So is the proper response to comments like Driscoll’s to approach him via Matthew 18? Bradley thinks so, but I disagree. For example, in Galatians 2 Paul publicly opposed Peter. Also, Matthew 18 is dealing with and individuals who sin directly against another. Even so, Bradley mentions in the comment section of his article that he did go directly Evans in a blog comment and that she has his contact information via Facebook. Well, Bradley’s actions in this case violate Matthew 18. Matthew 18:15-20 states that first the offended party approaches the person individually, then bring others along if they don’t listen; and finally take it before the church if need be. Bradley seemed to skip the last two steps.
Even if Matthew 18 applied in the case of Driscoll, how would it be carried out? Is he personally approachable and easy to contact privately? Can one then take other witnesses along to confront him if he does not listen? And finally, can one take the issue before all of Mars Hill Church to plead the case? I may be wrong, but I wouldn’t hold my breath.
There is a unique situation in Christendom today with social media which can reach millions of people in a matter of seconds. There is a sense in which there is no biblical recourse other than to oppose someone publicly as Paul did Peter. When a pastor opens the world to his pulpit via iTunes, Facebook, twitter, blogs, conferences, etc. then he has a level of responsibility to the public. Ordinary pastors sometimes must deal with digital celebrity pastors because their pulpit reach is so large. Biblically speaking, should those with such large pulpits have the freedom to say whatever they want however they want?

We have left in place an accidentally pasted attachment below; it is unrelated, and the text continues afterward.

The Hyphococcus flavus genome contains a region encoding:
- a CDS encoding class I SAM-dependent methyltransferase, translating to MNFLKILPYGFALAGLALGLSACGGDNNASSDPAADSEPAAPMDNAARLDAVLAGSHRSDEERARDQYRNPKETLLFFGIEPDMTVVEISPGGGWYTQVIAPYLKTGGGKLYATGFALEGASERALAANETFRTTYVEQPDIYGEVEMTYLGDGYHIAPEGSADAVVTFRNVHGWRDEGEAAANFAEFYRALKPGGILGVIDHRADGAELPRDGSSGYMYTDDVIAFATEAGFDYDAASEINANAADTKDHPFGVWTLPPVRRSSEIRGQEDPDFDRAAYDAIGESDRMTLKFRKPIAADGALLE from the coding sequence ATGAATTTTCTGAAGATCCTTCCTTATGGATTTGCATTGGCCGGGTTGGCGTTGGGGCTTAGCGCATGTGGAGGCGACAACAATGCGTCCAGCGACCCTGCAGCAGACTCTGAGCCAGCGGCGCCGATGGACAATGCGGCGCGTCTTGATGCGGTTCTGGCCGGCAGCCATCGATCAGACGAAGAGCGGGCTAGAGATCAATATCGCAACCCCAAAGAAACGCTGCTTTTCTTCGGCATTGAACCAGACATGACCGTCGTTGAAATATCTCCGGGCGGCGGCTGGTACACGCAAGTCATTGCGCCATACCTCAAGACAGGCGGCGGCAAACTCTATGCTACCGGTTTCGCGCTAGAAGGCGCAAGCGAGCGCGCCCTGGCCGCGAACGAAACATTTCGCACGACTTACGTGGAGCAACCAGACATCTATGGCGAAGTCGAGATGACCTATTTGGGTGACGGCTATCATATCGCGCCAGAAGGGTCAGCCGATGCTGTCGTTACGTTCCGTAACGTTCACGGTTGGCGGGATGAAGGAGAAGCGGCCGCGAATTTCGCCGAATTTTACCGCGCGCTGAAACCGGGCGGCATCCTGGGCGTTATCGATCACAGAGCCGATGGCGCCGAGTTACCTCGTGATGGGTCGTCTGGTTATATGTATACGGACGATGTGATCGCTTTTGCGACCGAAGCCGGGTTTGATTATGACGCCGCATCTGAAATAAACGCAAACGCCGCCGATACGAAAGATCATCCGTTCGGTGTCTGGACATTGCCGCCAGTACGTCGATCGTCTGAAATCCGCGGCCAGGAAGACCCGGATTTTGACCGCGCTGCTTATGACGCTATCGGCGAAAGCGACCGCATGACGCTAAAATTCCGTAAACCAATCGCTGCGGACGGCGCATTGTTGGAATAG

The book of James in chapter 3 explains how deadly the tongue is and even cautions teachers about their words James even tells would-be teachers that maybe they ought not teach. If a person cannot control their tongue, or in this case their keyboard, maybe they should re-evaluate whether or not they should be using various social media to “teach”.
Teaching and leading others is more than an intellectual activity for someone who is good at practically applying knowledge. God’s standards tell us that the character of a leader is of the utmost importance in order to qualify as such (1 Timothy 3, Titus 1). The character of Christians in general is important even in tough situations (2 Corinthians 6:3-10). And Christians in turn are supposed to emulate the life of Christian leaders (1 Peter 5:1, Philippians 3:17).
This article is not a call for Driscoll to step down or imply that he is unfit for Christian leadership though others may disagree. Rather, to the distaste of some of my friends, I like Driscoll. I am on his side of the theological fence which is why what he says bothers me more than a reply someone, such as Evans for example, may offer.
Sin prevents Christians from being free from conflict and from mishandling conflict both in public and in private. Christians can do a better job in at least two related areas. Inside the church we can do better at loving one another as Jesus loves us (John 15:12). And Christians can answer those outside the church more graciously while praying that God will grant them repentance that they might believe the gospel (2 timothy 2:25).